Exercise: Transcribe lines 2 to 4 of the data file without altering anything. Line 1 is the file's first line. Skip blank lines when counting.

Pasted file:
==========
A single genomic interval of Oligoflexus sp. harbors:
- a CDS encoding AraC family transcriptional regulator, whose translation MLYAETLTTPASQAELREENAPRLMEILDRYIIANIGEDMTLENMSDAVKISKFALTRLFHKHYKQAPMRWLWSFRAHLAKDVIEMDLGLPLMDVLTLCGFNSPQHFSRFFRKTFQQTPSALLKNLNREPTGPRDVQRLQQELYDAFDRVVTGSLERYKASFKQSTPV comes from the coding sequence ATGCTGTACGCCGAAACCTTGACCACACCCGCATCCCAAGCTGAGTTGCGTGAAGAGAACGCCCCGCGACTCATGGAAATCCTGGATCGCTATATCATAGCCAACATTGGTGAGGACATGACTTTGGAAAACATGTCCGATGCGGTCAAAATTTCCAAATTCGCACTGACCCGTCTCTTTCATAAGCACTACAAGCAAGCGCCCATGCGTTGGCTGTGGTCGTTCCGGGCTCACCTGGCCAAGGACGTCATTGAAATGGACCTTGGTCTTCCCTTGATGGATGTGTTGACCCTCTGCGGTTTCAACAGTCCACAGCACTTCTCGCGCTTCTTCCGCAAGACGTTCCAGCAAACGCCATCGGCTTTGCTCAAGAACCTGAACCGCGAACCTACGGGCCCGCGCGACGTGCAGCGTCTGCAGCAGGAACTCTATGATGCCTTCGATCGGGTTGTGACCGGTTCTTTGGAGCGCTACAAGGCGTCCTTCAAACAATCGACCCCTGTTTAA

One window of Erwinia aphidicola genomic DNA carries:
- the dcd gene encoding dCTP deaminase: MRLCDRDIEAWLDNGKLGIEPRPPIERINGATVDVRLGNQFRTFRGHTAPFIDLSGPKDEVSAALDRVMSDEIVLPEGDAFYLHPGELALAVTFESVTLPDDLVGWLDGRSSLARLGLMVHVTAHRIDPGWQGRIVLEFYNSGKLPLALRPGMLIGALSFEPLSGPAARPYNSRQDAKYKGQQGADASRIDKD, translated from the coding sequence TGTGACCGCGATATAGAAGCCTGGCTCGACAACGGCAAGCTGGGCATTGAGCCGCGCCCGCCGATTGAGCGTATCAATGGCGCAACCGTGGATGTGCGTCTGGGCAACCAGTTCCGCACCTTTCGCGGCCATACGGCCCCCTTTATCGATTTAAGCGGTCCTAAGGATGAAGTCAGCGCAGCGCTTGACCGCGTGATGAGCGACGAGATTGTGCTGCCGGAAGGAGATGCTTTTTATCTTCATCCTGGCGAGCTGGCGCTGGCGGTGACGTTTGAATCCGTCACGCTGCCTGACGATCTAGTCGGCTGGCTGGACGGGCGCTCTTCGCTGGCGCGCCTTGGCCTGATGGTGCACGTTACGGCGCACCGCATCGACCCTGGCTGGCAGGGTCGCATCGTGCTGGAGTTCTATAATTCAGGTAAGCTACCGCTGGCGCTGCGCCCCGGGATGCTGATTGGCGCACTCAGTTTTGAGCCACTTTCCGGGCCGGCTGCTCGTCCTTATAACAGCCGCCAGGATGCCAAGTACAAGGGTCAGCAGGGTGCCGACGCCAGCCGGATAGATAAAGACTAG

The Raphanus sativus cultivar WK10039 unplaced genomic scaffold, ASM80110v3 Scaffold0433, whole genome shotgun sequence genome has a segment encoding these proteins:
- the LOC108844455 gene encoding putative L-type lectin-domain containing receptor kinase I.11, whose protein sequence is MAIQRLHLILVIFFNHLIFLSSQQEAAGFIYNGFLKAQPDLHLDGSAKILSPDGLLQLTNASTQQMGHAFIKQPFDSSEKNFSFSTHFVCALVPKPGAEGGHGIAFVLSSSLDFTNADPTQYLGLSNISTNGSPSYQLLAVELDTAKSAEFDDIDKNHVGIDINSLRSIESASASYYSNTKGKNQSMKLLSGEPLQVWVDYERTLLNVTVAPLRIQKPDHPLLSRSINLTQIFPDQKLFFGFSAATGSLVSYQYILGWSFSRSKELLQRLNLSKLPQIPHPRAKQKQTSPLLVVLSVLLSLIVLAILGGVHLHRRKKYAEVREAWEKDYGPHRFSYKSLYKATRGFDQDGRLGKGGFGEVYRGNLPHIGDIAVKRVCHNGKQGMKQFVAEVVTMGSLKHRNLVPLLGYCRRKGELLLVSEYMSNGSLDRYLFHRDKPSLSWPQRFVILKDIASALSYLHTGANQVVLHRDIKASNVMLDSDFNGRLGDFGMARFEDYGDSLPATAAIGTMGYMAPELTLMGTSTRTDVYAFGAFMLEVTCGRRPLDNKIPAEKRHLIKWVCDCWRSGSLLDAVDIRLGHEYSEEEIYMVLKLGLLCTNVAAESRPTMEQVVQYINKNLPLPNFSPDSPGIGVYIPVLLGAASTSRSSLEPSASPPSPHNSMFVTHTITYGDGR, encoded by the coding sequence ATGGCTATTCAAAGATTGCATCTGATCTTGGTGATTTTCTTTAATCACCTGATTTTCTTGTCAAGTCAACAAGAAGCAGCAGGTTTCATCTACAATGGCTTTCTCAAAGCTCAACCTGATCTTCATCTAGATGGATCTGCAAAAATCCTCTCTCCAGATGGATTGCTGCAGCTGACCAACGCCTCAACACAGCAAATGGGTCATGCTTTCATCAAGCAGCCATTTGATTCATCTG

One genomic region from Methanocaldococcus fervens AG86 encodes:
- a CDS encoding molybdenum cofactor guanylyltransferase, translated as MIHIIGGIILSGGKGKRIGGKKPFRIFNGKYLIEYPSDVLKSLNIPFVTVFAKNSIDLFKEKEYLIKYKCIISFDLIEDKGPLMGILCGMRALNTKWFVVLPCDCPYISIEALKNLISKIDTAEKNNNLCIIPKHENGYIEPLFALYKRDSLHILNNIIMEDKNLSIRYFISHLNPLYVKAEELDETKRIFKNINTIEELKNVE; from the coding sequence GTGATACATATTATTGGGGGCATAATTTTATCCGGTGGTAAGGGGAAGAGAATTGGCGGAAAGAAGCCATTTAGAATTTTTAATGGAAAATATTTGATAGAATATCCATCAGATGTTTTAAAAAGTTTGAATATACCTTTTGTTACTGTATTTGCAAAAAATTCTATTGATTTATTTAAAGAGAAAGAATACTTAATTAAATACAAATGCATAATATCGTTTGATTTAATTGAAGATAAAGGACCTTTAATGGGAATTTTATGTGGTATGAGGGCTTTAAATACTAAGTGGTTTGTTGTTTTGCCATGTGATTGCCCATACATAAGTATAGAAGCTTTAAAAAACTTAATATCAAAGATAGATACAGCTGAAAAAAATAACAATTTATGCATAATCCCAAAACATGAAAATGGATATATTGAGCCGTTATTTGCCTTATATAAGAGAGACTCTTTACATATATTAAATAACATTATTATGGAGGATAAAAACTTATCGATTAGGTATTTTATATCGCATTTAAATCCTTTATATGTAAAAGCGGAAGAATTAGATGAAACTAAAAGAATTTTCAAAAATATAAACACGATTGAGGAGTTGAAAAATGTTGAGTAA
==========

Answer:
- a CDS encoding AraC family transcriptional regulator, whose translation MLYAETLTTPASQAELREENAPRLMEILDRYIIANIGEDMTLENMSDAVKISKFALTRLFHKHYKQAPMRWLWSFRAHLAKDVIEMDLGLPLMDVLTLCGFNSPQHFSRFFRKTFQQTPSALLKNLNREPTGPRDVQRLQQELYDAFDRVVTGSLERYKASFKQSTPV comes from the coding sequence ATGCTGTACGCCGAAACCTTGACCACACCCGCATCCCAAGCTGAGTTGCGTGAAGAGAACGCCCCGCGACTCATGGAAATCCTGGATCGCTATATCATAGCCAACATTGGTGAGGACATGACTTTGGAAAACATGTCCGATGCGGTCAAAATTTCCAAATTCGCACTGACCCGTCTCTTTCATAAGCACTACAAGCAAGCGCCCATGCGTTGGCTGTGGTCGTTCCGGGCTCACCTGGCCAAGGACGTCATTGAAATGGACCTTGGTCTTCCCTTGATGGATGTGTTGACCCTCTGCGGTTTCAACAGTCCACAGCACTTCTCGCGCTTCTTCCGCAAGACGTTCCAGCAAACGCCATCGGCTTTGCTCAAGAACCTGAACCGCGAACCTACGGGCCCGCGCGACGTGCAGCGTCTGCAGCAGGAACTCTATGATGCCTTCGATCGGGTTGTGACCGGTTCTTTGGAGCGCTACAAGGCGTCCTTCAAACAATCGACCCCTGTTTAA

One window of Erwinia aphidicola genomic DNA carries:
- the dcd gene encoding dCTP deaminase: MRLCDRDIEAWLDNGKLGIEPRPPIERINGATVDVRLGNQFRTFRGHTAPFIDLSGPKDEVSAALDRVMSDEIVLPEGDAFYLHPGELALAVTFESVTLPDDLVGWLDGRSSLARLGLMVHVTAHRIDPGWQGRIVLEFYNSGKLPLALRPGMLIGALSFEPLSGPAARPYNSRQDAKYKGQQGADASRIDKD, translated from the coding sequence TGTGACCGCGATATAGAAGCCTGGCTCGACAACGGCAAGCTGGGCATTGAGCCGCGCCCGCCGATTGAGCGTATCAATGGCGCAACCGTGGATGTGCGTCTGGGCAACCAGTTCCGCACCTTTCGCGGCCATACGGCCCCCTTTATCGATTTAAGCGGTCCTAAGGATGAAGTCAGCGCAGCGCTTGACCGCGTGATGAGCGACGAGATTGTGCTGCCGGAAGGAGATGCTTTTTATCTTCATCCTGGCGAGCTGGCGCTGGCGGTGACGTTTGAATCCGTCACGCTGCCTGACGATCTAGTCGGCTGGCTGGACGGGCGCTCTTCGCTGGCGCGCCTTGGCCTGATGGTGCACGTTACGGCGCACCGCATCGACCCTGGCTGGCAGGGTCGCATCGTGCTGGAGTTCTATAATTCAGGTAAGCTACCGCTGGCGCTGCGCCCCGGGATGCTGATTGGCGCACTCAGTTTTGAGCCACTTTCCGGGCCGGCTGCTCGTCCTTATAACAGCCGCCAGGATGCCAAGTACAAGGGTCAGCAGGGTGCCGACGCCAGCCGGATAGATAAAGACTAG